WFP chief fears worst after relief exodus in Sudan

Humanitarian agencies are pulling out of Sudan as fighting between armed forces and a paramilitary group escalates to untold levels. Speaking to NHK, the head of the United Nations World Food Programme fears the exodus leaves millions of impoverished people more vulnerable than ever.

"Sudan is on fire," said the WFP's Executive Director Cindy McCain on Monday in Tokyo. "I mean everyone... The people are not going to get any food."

WFP Executive Director Cindy McCain is in Japan for a meeting of the G7's agricultural ministers.

The WFP has been delivering critical aid and cash assistance to the African country, including school meals and support for farmers.

But all those operations have been on pause ever since three Sudanese employees were killed.

"I'm hoping we can get back to work in there soon," says McCain. "But the safety of our people is imperative."

WFP officials say the fighting, which escalated earlier this month, has also damaged a warehouse. To make matters worse, looters took off with as much as 4,000 tons of food.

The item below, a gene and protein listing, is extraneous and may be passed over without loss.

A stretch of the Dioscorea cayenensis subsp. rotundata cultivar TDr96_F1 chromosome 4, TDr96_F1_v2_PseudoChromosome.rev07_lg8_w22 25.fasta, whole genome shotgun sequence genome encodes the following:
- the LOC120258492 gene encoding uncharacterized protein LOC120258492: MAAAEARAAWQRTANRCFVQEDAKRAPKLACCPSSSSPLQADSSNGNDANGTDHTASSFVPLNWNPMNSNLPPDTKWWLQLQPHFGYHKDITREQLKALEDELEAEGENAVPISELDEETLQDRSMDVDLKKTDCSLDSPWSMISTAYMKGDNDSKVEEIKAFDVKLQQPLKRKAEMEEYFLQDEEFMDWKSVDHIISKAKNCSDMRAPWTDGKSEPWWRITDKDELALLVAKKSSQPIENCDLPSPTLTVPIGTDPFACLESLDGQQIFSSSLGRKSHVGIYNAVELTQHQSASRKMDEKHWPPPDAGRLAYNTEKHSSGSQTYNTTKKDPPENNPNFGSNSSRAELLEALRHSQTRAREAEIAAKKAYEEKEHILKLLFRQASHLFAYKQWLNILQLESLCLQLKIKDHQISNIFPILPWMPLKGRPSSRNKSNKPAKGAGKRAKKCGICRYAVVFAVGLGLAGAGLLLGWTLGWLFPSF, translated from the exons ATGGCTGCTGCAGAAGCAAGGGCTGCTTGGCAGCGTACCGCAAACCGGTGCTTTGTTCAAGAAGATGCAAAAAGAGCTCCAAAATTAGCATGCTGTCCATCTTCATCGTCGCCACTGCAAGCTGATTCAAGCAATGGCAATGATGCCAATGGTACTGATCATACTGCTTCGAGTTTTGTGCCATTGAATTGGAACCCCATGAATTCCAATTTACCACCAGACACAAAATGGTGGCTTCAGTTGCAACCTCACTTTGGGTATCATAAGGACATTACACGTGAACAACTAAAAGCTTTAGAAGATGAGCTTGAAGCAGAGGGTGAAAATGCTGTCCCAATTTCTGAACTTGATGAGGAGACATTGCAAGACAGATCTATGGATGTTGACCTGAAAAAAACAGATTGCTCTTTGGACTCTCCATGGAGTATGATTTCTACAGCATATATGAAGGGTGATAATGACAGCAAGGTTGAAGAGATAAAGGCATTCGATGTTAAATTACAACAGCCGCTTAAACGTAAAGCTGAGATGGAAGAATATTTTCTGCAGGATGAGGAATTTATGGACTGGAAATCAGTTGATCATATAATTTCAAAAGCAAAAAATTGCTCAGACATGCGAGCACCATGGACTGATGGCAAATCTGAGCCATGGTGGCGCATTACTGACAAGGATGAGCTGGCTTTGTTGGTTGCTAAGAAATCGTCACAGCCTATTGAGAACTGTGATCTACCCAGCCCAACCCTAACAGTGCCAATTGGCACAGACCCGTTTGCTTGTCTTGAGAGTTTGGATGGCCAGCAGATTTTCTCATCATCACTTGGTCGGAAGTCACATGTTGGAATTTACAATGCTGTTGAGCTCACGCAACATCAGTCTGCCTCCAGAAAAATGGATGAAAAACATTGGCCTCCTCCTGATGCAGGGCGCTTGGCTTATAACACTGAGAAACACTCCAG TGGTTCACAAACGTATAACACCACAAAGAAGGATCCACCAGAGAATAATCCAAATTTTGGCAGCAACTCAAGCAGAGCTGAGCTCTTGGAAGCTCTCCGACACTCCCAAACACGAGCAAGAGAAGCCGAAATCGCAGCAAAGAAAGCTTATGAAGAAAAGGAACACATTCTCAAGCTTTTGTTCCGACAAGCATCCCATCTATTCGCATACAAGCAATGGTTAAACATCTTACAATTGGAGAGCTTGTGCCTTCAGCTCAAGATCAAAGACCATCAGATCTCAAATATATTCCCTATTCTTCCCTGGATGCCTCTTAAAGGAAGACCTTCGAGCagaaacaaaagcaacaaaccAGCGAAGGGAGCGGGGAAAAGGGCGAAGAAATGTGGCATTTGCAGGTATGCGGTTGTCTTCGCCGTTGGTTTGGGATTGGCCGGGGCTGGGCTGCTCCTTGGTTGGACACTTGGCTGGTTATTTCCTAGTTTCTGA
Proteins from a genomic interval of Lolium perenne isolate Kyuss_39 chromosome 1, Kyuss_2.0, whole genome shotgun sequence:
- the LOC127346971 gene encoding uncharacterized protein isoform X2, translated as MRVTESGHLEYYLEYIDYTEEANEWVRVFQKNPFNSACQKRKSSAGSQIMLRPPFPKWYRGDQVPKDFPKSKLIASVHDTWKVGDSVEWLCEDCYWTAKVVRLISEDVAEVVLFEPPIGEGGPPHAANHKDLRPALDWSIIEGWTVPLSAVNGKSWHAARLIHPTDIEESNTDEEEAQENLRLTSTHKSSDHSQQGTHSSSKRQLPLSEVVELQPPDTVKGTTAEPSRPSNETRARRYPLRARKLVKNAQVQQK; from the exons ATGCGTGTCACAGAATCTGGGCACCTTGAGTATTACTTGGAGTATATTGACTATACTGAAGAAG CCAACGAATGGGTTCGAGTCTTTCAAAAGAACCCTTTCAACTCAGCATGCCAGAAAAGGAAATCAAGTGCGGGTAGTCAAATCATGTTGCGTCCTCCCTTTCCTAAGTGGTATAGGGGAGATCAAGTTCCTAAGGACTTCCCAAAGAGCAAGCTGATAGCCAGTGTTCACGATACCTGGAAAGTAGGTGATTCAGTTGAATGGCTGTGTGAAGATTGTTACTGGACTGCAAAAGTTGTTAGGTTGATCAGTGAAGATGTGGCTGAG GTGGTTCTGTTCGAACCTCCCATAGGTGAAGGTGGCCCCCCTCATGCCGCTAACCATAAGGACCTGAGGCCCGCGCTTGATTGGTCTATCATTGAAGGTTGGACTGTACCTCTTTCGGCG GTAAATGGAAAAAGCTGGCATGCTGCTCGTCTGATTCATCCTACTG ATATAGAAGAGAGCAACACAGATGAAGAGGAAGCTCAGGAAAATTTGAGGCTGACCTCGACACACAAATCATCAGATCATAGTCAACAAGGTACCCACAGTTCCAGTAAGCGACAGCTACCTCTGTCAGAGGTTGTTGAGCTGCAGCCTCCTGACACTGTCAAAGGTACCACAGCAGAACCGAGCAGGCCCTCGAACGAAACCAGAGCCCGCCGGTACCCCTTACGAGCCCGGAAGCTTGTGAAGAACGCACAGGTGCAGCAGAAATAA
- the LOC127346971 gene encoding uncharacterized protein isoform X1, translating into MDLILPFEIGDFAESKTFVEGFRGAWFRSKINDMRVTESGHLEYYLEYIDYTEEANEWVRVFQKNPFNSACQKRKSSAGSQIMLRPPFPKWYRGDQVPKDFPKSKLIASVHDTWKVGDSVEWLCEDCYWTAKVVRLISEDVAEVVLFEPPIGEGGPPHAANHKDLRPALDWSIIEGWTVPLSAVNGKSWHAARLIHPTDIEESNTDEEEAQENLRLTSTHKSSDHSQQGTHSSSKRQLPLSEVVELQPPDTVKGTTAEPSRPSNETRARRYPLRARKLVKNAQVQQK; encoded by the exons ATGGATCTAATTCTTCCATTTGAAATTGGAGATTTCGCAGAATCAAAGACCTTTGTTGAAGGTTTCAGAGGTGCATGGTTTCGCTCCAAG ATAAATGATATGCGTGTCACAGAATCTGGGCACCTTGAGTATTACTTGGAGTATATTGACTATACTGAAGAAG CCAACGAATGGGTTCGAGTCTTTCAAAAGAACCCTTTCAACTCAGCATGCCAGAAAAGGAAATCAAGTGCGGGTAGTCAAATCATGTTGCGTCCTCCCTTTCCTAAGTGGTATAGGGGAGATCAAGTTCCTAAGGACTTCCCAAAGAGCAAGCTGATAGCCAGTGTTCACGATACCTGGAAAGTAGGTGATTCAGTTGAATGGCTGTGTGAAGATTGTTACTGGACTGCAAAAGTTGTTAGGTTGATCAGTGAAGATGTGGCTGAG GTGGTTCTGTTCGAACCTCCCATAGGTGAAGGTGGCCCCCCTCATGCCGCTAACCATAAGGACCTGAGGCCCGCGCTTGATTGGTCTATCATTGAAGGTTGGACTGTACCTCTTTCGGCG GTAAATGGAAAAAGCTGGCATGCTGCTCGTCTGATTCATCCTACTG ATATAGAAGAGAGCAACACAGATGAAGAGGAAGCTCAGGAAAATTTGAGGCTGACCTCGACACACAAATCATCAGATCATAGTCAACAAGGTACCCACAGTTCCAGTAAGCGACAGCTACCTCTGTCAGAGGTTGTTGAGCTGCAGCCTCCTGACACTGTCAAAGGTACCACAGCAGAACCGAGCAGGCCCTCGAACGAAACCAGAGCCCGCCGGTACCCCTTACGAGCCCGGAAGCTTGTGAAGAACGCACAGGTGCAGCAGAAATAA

The officials say the unrest in Sudan could stop them from providing support for 7.6 million people this year alone.

UNICEF reportedly leaves capital

Other agencies are facing similar trouble. Recent footage shows more than 10 UNICEF cars and buses leaving the capital Khartoum. The convoy was reportedly heading to Port Sudan, a city on the Red Sea about 700 kilometers away.

The hunger crisis in the African nation was already one of the world's worst. Nearly 16 million people, or one third of the population, face food insecurity.

McCain fears the surge in violence is only compounding their desperation.

"Until it's safe again, of course many organizations won't return," she says. "And that only hurts the women and children who need help the most."